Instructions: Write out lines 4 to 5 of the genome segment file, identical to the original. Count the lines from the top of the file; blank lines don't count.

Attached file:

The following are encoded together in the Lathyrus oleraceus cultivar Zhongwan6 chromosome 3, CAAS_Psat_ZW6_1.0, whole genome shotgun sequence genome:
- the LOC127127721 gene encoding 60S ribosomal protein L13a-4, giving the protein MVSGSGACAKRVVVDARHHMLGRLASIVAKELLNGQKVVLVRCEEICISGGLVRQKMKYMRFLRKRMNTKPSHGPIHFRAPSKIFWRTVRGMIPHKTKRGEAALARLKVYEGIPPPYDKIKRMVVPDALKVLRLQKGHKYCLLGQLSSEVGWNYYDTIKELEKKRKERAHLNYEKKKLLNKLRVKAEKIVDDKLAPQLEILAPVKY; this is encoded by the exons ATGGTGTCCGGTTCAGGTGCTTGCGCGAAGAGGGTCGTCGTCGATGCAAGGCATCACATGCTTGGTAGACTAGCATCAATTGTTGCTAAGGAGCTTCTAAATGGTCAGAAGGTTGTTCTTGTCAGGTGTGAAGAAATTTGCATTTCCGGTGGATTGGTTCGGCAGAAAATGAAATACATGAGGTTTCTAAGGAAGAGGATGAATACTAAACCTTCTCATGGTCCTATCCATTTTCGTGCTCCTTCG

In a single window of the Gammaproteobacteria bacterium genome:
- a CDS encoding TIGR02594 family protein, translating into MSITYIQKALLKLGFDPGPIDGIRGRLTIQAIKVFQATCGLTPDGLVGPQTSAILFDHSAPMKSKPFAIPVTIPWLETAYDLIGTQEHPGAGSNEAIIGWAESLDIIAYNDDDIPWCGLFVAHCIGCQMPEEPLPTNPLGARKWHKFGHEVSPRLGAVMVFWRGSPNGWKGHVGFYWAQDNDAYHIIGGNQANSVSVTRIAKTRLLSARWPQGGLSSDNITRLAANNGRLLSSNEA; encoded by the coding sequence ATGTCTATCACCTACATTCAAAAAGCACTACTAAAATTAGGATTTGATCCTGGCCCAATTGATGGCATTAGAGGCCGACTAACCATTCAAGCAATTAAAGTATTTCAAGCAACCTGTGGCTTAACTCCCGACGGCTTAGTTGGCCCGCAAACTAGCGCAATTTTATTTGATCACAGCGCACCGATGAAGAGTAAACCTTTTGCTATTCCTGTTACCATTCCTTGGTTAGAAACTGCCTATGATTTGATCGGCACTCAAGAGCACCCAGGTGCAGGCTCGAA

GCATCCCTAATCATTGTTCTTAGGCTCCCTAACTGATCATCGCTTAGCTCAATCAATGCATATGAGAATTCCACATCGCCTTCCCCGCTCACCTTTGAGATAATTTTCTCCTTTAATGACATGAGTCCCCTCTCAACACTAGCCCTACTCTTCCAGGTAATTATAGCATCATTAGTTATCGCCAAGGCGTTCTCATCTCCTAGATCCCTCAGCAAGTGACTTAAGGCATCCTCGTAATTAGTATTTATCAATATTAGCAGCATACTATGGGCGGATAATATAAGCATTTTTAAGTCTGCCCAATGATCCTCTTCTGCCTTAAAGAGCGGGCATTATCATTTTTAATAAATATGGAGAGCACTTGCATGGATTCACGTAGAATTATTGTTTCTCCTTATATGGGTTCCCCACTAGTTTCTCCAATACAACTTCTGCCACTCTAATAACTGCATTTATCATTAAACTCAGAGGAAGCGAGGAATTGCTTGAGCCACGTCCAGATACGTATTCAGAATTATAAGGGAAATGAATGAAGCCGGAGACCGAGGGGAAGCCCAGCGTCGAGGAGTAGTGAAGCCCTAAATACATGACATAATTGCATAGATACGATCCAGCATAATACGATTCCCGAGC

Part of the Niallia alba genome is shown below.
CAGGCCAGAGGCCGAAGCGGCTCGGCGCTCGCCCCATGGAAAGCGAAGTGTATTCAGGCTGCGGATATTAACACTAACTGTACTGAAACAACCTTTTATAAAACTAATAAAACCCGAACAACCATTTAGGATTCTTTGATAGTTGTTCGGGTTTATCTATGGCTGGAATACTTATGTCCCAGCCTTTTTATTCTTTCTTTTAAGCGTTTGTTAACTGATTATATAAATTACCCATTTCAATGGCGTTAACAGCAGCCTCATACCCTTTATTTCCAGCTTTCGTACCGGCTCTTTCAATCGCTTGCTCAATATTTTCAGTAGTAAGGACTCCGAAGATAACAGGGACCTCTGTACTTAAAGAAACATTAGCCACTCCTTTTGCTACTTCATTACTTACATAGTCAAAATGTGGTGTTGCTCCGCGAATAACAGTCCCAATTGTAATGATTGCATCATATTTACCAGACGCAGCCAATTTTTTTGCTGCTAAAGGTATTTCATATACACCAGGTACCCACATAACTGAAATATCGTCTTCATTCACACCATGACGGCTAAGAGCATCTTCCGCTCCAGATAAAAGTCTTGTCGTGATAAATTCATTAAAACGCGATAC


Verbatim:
- a CDS encoding TIGR02594 family protein, translating into MSITYIQKALLKLGFDPGPIDGIRGRLTIQAIKVFQATCGLTPDGLVGPQTSAILFDHSAPMKSKPFAIPVTIPWLETAYDLIGTQEHPGAGSNEAIIGWAESLDIIAYNDDDIPWCGLFVAHCIGCQMPEEPLPTNPLGARKWHKFGHEVSPRLGAVMVFWRGSPNGWKGHVGFYWAQDNDAYHIIGGNQANSVSVTRIAKTRLLSARWPQGGLSSDNITRLAANNGRLLSSNEA; encoded by the coding sequence ATGTCTATCACCTACATTCAAAAAGCACTACTAAAATTAGGATTTGATCCTGGCCCAATTGATGGCATTAGAGGCCGACTAACCATTCAAGCAATTAAAGTATTTCAAGCAACCTGTGGCTTAACTCCCGACGGCTTAGTTGGCCCGCAAACTAGCGCAATTTTATTTGATCACAGCGCACCGATGAAGAGTAAACCTTTTGCTATTCCTGTTACCATTCCTTGGTTAGAAACTGCCTATGATTTGATCGGCACTCAAGAGCACCCAGGTGCAGGCTCGAA

GCATCCCTAATCATTGTTCTTAGGCTCCCTAACTGATCATCGCTTAGCTCAATCAATGCATATGAGAATTCCACATCGCCTTCCCCGCTCACCTTTGAGATAATTTTCTCCTTTAATGACATGAGTCCCCTCTCAACACTAGCCCTACTCTTCCAGGTAATTATAGCATCATTAGTTATCGCCAAGGCGTTCTCATCTCCTAGATCCCTCAGCAAGTGACTTAAGGCATCCTCGTAATTAGTATTTATCAATATTAGCAGCATACTATGGGCGGATAATATAAGCATTTTTAAGTCTGCCCAATGATCCTCTTCTGCCTTAAAGAGCGGGCATTATCATTTTTAATAAATATGGAGAGCACTTGCATGGATTCACGTAGAATTATTGTTTCTCCTTATATGGGTTCCCCACTAGTTTCTCCAATACAACTTCTGCCACTCTAATAACTGCATTTATCATTAAACTCAGAGGAAGCGAGGAATTGCTTGAGCCACGTCCAGATACGTATTCAGAATTATAAGGGAAATGAATGAAGCCGGAGACCGAGGGGAAGCCCAGCGTCGAGGAGTAGTGAAGCCCTAAATACATGACATAATTGCATAGATACGATCCAGCATAATACGATTCCCGAGC